New Safety Tech You May Not Have Heard About

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When it comes to new advances in technology, new devices like smartphones, cameras, and automotive features always take the front stage. These technologies make our lives easier, streamline our work, and help us stay in contact with our friends and family. However, there is a range of new technological advances under the radar that are designed to keep us safe. From electronic tattoos to body armor, here are three new innovations in safety technology that you may not have heard about.

Liquid Body Armor

Kevlar is considered the industry standard for bulletproof vests and is used by military personnel and law enforcement agents nationwide. A new technology under development by the US Army Research Laboratory is seeking to improve Kevlar by integrating a liquid body armor called shear thickening fluid into the material. Like any other fluid, liquid body armor is free-flowing and malleable most of the time. However, when a sudden impact like a bullet hits the material, it becomes rigid, deflecting the impact and protecting the wearer. This material is also light and, when it is in its malleable form, allows the user to have a full range of motion, unrestricted by a heavy or bulky protective vest.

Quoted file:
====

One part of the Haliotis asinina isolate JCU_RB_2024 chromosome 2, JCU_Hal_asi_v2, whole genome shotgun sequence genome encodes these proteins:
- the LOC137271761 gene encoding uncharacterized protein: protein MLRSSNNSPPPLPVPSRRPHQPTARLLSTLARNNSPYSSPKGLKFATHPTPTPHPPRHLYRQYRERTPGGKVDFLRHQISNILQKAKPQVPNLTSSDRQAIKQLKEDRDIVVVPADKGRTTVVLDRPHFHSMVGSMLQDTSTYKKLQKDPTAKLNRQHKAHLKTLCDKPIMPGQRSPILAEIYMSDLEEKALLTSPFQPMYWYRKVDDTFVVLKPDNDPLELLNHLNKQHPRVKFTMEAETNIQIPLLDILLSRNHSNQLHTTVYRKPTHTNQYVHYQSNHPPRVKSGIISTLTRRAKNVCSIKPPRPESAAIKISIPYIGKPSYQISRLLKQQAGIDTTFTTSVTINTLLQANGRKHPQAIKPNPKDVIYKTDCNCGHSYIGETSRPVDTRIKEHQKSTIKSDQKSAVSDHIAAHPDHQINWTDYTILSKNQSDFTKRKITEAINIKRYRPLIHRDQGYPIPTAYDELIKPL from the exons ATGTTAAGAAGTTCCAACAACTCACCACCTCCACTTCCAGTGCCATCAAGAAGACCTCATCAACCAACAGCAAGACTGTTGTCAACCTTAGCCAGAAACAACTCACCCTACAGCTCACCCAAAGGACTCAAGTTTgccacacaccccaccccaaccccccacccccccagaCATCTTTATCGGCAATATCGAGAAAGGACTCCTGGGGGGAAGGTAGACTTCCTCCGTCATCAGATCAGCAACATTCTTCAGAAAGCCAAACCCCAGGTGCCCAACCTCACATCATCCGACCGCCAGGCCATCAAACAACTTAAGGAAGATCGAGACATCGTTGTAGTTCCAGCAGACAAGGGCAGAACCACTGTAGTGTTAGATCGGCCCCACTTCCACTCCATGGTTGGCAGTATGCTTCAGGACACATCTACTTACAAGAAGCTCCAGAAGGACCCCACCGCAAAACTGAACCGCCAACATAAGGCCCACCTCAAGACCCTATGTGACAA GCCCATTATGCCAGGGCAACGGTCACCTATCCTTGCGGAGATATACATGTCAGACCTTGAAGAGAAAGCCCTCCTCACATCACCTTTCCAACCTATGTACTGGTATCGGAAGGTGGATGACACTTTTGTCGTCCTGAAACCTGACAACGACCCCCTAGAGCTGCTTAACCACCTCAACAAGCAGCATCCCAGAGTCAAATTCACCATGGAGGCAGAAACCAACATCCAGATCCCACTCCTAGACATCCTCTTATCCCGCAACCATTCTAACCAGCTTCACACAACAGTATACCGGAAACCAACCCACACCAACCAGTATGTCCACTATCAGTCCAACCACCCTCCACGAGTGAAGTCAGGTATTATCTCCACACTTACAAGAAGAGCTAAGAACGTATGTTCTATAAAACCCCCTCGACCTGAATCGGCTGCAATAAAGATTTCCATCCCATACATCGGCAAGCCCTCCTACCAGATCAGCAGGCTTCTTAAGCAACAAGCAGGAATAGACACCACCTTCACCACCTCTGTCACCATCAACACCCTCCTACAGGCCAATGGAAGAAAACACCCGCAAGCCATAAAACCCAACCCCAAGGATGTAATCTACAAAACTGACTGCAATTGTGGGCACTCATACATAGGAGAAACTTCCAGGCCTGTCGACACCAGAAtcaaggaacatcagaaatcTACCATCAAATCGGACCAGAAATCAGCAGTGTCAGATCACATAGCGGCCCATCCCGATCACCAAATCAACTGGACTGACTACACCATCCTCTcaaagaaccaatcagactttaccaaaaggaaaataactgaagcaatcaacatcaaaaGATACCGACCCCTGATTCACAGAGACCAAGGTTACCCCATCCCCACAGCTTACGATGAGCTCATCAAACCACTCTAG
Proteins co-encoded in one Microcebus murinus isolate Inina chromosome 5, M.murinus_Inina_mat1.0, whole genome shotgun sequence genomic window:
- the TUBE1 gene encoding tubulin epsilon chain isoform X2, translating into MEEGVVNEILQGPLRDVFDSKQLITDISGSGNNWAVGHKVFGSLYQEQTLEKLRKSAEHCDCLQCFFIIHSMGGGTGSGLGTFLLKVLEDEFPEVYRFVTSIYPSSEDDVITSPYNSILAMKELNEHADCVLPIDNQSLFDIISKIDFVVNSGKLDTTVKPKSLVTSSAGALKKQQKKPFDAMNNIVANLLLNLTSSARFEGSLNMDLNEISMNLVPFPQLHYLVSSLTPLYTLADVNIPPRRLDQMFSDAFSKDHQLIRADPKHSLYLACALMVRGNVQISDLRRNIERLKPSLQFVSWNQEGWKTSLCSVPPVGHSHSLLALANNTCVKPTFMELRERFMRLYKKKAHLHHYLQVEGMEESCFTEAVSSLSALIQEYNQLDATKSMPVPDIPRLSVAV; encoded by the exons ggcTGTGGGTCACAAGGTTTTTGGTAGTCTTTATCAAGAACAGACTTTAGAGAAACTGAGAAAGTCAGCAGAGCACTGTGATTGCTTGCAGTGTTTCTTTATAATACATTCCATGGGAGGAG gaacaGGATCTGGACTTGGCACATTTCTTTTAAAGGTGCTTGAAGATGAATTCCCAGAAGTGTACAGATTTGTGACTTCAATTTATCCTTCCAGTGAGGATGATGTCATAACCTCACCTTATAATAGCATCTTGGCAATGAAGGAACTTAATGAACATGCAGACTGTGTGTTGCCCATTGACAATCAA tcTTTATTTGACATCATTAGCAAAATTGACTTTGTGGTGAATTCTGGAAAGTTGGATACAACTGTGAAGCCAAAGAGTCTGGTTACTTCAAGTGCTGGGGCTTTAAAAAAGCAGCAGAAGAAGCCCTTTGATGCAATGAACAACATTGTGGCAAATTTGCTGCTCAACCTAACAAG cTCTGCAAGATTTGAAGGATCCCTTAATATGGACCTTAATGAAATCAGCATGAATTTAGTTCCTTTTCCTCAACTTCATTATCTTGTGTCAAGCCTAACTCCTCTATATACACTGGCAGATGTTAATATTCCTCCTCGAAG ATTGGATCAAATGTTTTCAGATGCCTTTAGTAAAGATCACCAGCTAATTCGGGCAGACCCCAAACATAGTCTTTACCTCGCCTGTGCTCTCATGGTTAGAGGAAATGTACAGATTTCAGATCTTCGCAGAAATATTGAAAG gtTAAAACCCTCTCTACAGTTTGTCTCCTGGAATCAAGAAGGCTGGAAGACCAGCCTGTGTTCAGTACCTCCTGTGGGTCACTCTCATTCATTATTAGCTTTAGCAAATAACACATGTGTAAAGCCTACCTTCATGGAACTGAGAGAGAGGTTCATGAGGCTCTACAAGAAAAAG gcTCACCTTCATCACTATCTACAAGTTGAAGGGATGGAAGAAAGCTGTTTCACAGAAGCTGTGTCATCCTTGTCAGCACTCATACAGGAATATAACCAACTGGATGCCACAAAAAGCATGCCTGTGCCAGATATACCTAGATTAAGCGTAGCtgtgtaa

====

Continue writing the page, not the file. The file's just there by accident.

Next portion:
Temporary Electronic Tattoos

Wearable devices like smartwatches are steadily increasing in popularity, especially those that can monitor health statistics like heart rate. Researchers are working on nano-film tattoos that can expand the benefits of these wearable computers. One use case for these tattoos is for monitoring blood alcohol levels. Within the tattoo, the small electronic board analyzes and transfers information about your alcohol levels easily, and without drawing blood. This can help alert users if their blood alcohol level reaches a dangerous level and can even communicate with their smart car to prevent them from driving. Because they are so thin, these tattoos are more resilient than other monitoring technology and are more comfortable, increasing compliance with medical monitoring. For example, another use case for these tattoos is blood glucose monitoring, important for diabetic patients.

Workplace Sensors

Ensuring workplace safety is important for companies to ensure their employees are not only doing the best work they can but are avoiding injury in the process. Wearable technology that leverages the use of the Internet of Things is rapidly expanding in this field. The Internet of Things involves incorporating input sensors and internet access into everyday objects to increase their efficiency or ease of use. One such example is incorporating carbon monoxide sensors into hard hats to ensure that construction site workers are not exposed to dangerous levels of this toxic gas. Another is ergonomically designed chairs and keyboards that are enhanced with technology to monitor their users, helping them maintain proper posture to avoid a repetitive strain injury.

Just a decade ago, many of these safety technologies would have been impossible to develop. As technology advances, so will our ability to use it to better ensure our own safety — and improve the lives of millions across the globe.

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